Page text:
Here, we investigated the topographic representation hypothesis in human early visual cortex. By measuring fMRI activity within the precisely defined cortical regions corresponding to the occluded portion of an object, we provide clear evidence that human early visual areas, V1 and V2, indeed represent the occluded portion as if it were pictorially completed. The observed completion-related responses cannot be simply explained by attentional boosts of fMRI responses. Furthermore, we find that the early topographic representation of occlusion is modulated by prior knowledge of the appearance of the complete object seen before partial occlusion.
Materials and Methods
Eight healthy adults (two females, one left-handed, 31-years-old on average) with normal or corrected-to-normal vision participated in the main experiments. Eight adults participated in an additional attention control experiment (all males, one-left-handed, 28 years old on average). Three males participated in both experiments. All participants provided oral and written informed consent. All participants had experience in psychophysical experiments and were well trained to sustain eye fixation. The Ethics Committees of the Graduate School of Medicine and that of Human and Environmental Studies, Kyoto University, approved the experimental procedures in advance.
Visual stimuli and experimental design
Visual stimuli were generated on a PC using a publicly available OpenGL-compatible Visualization Toolkit (VTK) C++ library (Kitware). The stimuli were presented via a gamma-corrected (Ban and Yamamoto, 2013) digital-light-processing type projector (U2-1130, PLUS Vision) and back-projected onto a translucent screen. Participants viewed the screen through a first surface mirror tilted 45° and positioned in front of the participant's forehead.
The stimuli consisted of a continuously rotating volumetric triangular wedge (target) and two stable occluders (Fig. 1). The target wedge spanned 20° in polar angle and extended 12.5° of visual eccentricity from a point of central fixation. On the target, a continuous brick-wall texture was mapped to enhance pictorial depth perception and local luminance changes accompanying the target rotation. The occluders were uniform gray and covered 4.2–8.3° in eccentricity in the upper-right and lower-left visual field quadrants and were stable in shape and size throughout a scanning run.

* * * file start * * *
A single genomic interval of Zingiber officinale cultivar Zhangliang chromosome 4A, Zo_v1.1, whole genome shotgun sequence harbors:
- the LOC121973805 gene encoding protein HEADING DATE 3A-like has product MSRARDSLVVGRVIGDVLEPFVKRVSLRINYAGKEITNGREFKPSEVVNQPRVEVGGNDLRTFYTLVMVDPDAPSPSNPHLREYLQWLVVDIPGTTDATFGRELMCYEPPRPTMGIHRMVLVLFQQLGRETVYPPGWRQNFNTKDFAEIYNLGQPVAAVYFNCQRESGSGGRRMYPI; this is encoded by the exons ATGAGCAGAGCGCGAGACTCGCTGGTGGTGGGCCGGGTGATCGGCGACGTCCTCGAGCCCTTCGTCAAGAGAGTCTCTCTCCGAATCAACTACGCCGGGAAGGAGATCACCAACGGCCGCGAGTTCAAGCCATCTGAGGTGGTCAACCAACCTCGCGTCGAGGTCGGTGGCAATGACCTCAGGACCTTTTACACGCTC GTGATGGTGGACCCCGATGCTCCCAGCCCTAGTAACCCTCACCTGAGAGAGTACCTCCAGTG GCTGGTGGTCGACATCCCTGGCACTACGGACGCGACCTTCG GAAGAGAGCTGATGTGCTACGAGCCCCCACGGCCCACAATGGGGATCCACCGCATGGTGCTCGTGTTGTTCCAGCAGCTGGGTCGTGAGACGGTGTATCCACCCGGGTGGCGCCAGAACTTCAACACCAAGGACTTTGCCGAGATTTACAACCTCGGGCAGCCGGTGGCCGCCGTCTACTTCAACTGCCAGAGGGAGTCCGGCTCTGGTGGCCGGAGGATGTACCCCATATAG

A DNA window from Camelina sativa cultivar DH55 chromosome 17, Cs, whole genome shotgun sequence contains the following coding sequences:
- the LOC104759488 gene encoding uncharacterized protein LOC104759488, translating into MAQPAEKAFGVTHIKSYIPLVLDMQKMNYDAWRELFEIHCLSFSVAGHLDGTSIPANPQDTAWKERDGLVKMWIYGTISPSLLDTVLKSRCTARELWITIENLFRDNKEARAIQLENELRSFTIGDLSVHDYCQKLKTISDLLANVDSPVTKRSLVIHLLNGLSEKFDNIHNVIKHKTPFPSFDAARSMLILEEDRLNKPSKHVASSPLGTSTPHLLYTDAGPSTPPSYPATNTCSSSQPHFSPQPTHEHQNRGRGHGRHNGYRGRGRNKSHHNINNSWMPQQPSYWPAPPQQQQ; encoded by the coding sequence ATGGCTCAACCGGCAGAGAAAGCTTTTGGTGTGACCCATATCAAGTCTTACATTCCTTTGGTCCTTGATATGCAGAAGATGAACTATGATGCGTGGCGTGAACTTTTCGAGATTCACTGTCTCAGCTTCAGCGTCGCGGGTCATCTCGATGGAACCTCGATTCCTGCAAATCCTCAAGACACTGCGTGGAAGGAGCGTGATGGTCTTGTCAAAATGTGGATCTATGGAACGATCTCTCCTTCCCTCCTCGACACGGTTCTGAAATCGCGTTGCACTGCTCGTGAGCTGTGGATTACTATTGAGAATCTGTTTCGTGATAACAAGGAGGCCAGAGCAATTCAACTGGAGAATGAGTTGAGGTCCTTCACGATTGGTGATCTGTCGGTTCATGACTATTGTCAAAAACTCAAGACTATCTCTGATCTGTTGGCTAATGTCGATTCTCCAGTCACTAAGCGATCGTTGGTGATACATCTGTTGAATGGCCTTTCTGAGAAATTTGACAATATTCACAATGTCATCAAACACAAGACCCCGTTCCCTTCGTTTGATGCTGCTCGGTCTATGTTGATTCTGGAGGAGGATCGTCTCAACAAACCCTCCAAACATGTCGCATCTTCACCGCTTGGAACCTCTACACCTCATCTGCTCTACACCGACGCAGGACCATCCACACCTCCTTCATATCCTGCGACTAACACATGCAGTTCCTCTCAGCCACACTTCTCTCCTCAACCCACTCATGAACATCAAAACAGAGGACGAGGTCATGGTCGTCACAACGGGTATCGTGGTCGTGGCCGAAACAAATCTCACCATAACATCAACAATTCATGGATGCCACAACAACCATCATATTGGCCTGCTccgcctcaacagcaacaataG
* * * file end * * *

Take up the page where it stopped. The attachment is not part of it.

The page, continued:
In the main experiments, we manipulated the spatial and temporal configurations of the stimuli using the following four experimental conditions: transparent, divided, occluded, and nonoccluded (Fig. 1A). In the transparent condition, the occluders were transparently rendered using OpenGL opacity function (set to 0.5) and the target rotation behind the transparent occluders was visible. In the divided condition, the occluders were removed from display and the target was divided by removing the middle segment of the target that was to be occluded; observers viewed the divided target rotation alone. Here, this stimulus configuration may be, at a glance, perceived as the whole target rotated behind a gray (same color with the background) annulus occluder. However, the target stimulus is actually a volumetric triangular (3D) wedge projected on a 2D screen. Therefore, when it is divided and rotated along its own axis, visible triangular edges at the middle segment prevented the target from being perceived as if it is occluded by the invisible apparent occluder. All the participants actually reported that the target was divided without any occlusion percept when the stimulus was presented outside the scanner in advance of the main experiment. In the occluded condition, the target rotated behind two stable opaque occluders and the middle segment of the target was invisible when the target came to the upper-right or lower-left visual quadrant. In the nonoccluded condition, the divided target (the part that would be masked by the occluder has been removed) rotated and two stable opaque occluders were located in the upper-right and lower-left visual field quadrants. In this condition, although the target was divided, the stimulus spatial configuration was the same with occluded condition when the target passed through one of the occluders, whereas an observer seeing the sequence of target rotation knew that the target was divided. This configuration was used to test whether preceding cognitive context (observer's knowledge about the appearance of the target acquired before the target came to overlap with the occluders) could be reflected in occlusion completion-related fMRI responses.